At a nearby college, a co-ed named (Melissa Jodi Balfour) is attacked by a winged creature but left alive. When the Winchesters arrive to interview her the next day, she discloses that the creature stole her gold "purity ring" and they deduce that she was spared because she isn’t a virgin. They also figure out that the creatures who steal gold and virgin females is most likely a dragon. Although Bobby initially insists that dragons aren’t real, he soon remembers otherwise and directs Dean to his colleague, Dr. Visyak (Kim Johnston Ulrich). Elsewhere, the dragon returns to its underground lair with a new victim. He transforms into human form and locks her up with the rest of the missing girls.
Dean meets with Dr. Visyak and learns that she and Bobby may have been in love at some point. She shows him a sword in a stone in her basement than can kill a dragon, but Dean can’t pull it out despite his best King Arthur attempts. He finally tries using explosives to free the sword, but ends up shattering the blade in two from the blast. Back at the motel, Sam prays to Castiel, who answers his call and is relieved to see Sam alive and whole. Castiel doesn’t realize that Dean lied to Sam and gives away the truth, which Sam slowly coaxes out of him.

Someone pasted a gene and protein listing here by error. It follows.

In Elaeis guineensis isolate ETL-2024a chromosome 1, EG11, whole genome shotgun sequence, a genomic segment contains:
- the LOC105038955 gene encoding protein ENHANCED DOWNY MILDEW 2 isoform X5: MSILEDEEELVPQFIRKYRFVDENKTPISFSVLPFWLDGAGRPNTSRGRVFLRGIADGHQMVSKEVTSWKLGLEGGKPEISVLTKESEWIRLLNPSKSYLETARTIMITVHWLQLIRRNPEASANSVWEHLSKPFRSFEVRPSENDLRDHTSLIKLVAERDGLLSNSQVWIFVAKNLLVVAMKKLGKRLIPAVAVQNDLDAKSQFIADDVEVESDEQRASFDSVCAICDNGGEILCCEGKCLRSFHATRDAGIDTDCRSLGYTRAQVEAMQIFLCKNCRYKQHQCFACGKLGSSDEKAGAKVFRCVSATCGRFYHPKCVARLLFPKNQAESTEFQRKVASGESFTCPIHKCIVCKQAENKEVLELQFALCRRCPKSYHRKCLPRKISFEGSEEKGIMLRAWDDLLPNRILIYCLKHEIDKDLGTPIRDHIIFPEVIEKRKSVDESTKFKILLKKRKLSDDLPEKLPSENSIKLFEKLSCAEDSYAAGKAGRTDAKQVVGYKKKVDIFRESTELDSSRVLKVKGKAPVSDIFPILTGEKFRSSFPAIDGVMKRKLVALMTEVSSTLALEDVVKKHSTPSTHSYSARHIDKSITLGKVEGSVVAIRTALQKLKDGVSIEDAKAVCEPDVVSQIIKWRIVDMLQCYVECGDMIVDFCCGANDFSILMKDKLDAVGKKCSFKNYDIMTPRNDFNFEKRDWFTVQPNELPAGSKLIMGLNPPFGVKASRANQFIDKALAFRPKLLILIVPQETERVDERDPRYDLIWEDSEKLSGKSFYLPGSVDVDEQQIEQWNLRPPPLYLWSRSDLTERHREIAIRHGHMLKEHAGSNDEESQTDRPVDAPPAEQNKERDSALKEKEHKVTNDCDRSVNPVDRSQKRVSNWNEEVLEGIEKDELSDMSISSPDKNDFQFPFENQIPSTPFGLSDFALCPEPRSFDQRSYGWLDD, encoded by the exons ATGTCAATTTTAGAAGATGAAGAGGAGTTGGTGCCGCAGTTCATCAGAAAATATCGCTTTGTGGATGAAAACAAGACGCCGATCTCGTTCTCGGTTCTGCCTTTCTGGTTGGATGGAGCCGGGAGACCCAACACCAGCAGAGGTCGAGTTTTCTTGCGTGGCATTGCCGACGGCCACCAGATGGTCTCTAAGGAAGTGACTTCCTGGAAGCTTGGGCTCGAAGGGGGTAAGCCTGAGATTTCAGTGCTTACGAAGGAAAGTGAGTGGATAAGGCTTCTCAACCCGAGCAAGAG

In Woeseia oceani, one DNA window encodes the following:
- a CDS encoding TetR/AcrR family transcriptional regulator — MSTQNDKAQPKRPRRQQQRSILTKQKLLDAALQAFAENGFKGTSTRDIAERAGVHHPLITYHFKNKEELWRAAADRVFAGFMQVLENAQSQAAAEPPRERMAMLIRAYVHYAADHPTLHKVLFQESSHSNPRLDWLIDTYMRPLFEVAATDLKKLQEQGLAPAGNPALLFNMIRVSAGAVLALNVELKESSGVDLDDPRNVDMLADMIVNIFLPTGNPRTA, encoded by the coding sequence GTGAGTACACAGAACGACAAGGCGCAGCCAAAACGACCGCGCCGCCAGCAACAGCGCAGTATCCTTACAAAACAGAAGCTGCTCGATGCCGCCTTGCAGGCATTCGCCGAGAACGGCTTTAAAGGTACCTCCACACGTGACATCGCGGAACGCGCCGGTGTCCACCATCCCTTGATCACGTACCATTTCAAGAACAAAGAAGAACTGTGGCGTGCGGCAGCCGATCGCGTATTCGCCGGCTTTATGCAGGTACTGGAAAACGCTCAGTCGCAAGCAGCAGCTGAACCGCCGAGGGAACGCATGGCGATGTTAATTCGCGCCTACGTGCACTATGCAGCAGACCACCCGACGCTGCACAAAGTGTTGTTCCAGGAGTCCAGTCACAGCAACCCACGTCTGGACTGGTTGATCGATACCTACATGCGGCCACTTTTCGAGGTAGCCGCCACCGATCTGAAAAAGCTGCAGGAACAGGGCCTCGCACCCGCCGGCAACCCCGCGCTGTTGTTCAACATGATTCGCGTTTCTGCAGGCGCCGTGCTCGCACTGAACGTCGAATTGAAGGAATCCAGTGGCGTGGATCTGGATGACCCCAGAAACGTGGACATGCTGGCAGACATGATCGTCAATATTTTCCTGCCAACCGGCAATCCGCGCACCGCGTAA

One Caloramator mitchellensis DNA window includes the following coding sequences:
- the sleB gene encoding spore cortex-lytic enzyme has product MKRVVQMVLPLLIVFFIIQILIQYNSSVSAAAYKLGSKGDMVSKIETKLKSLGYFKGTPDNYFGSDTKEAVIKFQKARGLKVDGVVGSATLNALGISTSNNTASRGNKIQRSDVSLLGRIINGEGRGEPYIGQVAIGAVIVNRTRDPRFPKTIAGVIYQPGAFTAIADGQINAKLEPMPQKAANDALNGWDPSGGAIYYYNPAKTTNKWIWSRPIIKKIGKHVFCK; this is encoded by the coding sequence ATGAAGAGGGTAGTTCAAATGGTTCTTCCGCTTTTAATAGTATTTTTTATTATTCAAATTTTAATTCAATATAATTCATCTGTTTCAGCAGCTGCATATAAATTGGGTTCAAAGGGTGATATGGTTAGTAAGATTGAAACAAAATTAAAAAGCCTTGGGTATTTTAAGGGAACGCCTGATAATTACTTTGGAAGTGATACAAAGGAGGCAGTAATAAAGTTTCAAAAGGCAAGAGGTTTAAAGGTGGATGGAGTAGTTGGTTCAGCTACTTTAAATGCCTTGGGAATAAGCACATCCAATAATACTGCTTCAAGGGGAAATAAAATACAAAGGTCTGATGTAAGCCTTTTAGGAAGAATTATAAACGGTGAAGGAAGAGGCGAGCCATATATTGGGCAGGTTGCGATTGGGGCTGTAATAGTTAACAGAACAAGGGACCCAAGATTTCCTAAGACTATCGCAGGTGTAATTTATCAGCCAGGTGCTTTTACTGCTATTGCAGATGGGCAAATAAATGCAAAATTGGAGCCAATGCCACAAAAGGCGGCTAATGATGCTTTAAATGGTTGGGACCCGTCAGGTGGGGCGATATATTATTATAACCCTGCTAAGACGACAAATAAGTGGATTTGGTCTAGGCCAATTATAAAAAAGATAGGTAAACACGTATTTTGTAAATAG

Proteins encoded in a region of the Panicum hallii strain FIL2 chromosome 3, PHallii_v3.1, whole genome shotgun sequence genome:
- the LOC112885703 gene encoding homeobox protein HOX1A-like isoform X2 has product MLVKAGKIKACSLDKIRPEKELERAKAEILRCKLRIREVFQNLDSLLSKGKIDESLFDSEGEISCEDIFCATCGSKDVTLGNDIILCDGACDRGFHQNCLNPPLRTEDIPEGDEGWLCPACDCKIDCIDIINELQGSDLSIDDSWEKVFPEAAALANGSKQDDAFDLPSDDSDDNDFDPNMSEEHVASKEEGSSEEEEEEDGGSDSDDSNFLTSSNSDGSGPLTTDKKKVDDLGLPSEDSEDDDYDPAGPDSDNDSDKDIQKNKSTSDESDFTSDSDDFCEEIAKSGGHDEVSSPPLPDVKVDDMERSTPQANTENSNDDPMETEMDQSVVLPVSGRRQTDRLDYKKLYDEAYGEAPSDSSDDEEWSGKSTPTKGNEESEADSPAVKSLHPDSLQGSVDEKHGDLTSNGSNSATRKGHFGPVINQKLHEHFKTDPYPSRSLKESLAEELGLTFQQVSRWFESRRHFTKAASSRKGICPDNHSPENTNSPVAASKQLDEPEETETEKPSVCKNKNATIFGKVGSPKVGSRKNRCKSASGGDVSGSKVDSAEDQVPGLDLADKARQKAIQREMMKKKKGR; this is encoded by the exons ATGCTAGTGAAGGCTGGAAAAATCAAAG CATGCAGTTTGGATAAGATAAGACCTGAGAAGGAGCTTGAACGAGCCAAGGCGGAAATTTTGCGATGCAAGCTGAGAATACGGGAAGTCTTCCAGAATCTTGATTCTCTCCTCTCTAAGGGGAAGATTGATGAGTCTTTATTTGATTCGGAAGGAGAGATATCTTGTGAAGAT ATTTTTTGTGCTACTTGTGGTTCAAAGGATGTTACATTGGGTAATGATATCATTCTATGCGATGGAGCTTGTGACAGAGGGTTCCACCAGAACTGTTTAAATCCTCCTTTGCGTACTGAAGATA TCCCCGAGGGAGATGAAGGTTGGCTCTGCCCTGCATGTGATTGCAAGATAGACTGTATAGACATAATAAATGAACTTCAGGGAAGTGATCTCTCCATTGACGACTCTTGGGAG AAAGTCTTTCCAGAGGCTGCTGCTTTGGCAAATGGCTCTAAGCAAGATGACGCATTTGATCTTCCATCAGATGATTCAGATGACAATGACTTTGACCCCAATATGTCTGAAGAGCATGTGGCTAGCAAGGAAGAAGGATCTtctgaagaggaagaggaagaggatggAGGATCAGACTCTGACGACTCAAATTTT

The Winchesters reunite and hunt for the dragon in the sewers before stumbling upon its lair. Much to their surprise, there are two dragons holding the women captive. Sam uses the ruined sword to kill one of the dragons, but the other escapes. Later, Sam apologizes to Dean for the things his body did while his soul was in hell. Bobby also has some bad news for the boys, as the dragon’s journal indicate its plans to call forth the "Mother of all." Elsewhere, the surviving dragon and another minion of evil sacrifice another virgin, allowing "Mother" (Julia Maxwell) to rise…
I hadn’t realized how tired I was of the soulless and amoral Sam until this episode, when his more innocent persona returned. So, I have to give Jared Padalecki credit for making me hate Sam and come to like him again. However, the early buildup of what would happen when Sam learns the truth was pretty disappointing when it led to a drama-less scene in which Sam apologizes for his actions without a soul. It could be that something bigger is in mind when Sam eventually does remember his time in hell (and you know that’s going to happen at some point). But for now, it felt like a road to nowhere.